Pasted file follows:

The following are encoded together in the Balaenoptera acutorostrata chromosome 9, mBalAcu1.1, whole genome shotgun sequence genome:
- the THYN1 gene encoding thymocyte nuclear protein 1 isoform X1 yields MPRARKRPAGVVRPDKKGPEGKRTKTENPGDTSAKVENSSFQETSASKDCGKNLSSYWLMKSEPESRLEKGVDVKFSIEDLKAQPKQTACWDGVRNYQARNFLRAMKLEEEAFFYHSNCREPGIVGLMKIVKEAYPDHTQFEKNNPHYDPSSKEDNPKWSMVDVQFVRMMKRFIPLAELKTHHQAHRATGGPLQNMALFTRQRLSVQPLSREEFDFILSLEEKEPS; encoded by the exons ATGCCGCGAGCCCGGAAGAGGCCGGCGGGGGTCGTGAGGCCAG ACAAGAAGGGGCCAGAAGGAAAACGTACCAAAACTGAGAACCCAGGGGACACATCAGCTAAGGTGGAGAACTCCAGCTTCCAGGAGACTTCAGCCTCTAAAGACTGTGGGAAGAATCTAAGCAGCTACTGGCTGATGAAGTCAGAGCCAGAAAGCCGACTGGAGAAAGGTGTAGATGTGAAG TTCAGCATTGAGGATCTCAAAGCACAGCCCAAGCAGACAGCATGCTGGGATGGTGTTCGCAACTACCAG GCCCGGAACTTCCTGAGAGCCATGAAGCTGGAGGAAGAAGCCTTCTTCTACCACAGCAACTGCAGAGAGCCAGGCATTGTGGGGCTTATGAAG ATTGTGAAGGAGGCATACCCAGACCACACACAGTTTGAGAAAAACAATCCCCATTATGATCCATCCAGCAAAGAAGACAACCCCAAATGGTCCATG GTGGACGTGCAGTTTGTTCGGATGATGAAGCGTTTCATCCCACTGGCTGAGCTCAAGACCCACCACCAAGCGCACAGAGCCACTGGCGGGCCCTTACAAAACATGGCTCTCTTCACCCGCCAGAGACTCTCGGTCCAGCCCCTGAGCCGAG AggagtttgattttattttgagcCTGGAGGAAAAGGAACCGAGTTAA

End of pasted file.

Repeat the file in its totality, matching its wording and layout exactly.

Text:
The following are encoded together in the Balaenoptera acutorostrata chromosome 9, mBalAcu1.1, whole genome shotgun sequence genome:
- the THYN1 gene encoding thymocyte nuclear protein 1 isoform X1 yields MPRARKRPAGVVRPDKKGPEGKRTKTENPGDTSAKVENSSFQETSASKDCGKNLSSYWLMKSEPESRLEKGVDVKFSIEDLKAQPKQTACWDGVRNYQARNFLRAMKLEEEAFFYHSNCREPGIVGLMKIVKEAYPDHTQFEKNNPHYDPSSKEDNPKWSMVDVQFVRMMKRFIPLAELKTHHQAHRATGGPLQNMALFTRQRLSVQPLSREEFDFILSLEEKEPS; encoded by the exons ATGCCGCGAGCCCGGAAGAGGCCGGCGGGGGTCGTGAGGCCAG ACAAGAAGGGGCCAGAAGGAAAACGTACCAAAACTGAGAACCCAGGGGACACATCAGCTAAGGTGGAGAACTCCAGCTTCCAGGAGACTTCAGCCTCTAAAGACTGTGGGAAGAATCTAAGCAGCTACTGGCTGATGAAGTCAGAGCCAGAAAGCCGACTGGAGAAAGGTGTAGATGTGAAG TTCAGCATTGAGGATCTCAAAGCACAGCCCAAGCAGACAGCATGCTGGGATGGTGTTCGCAACTACCAG GCCCGGAACTTCCTGAGAGCCATGAAGCTGGAGGAAGAAGCCTTCTTCTACCACAGCAACTGCAGAGAGCCAGGCATTGTGGGGCTTATGAAG ATTGTGAAGGAGGCATACCCAGACCACACACAGTTTGAGAAAAACAATCCCCATTATGATCCATCCAGCAAAGAAGACAACCCCAAATGGTCCATG GTGGACGTGCAGTTTGTTCGGATGATGAAGCGTTTCATCCCACTGGCTGAGCTCAAGACCCACCACCAAGCGCACAGAGCCACTGGCGGGCCCTTACAAAACATGGCTCTCTTCACCCGCCAGAGACTCTCGGTCCAGCCCCTGAGCCGAG AggagtttgattttattttgagcCTGGAGGAAAAGGAACCGAGTTAA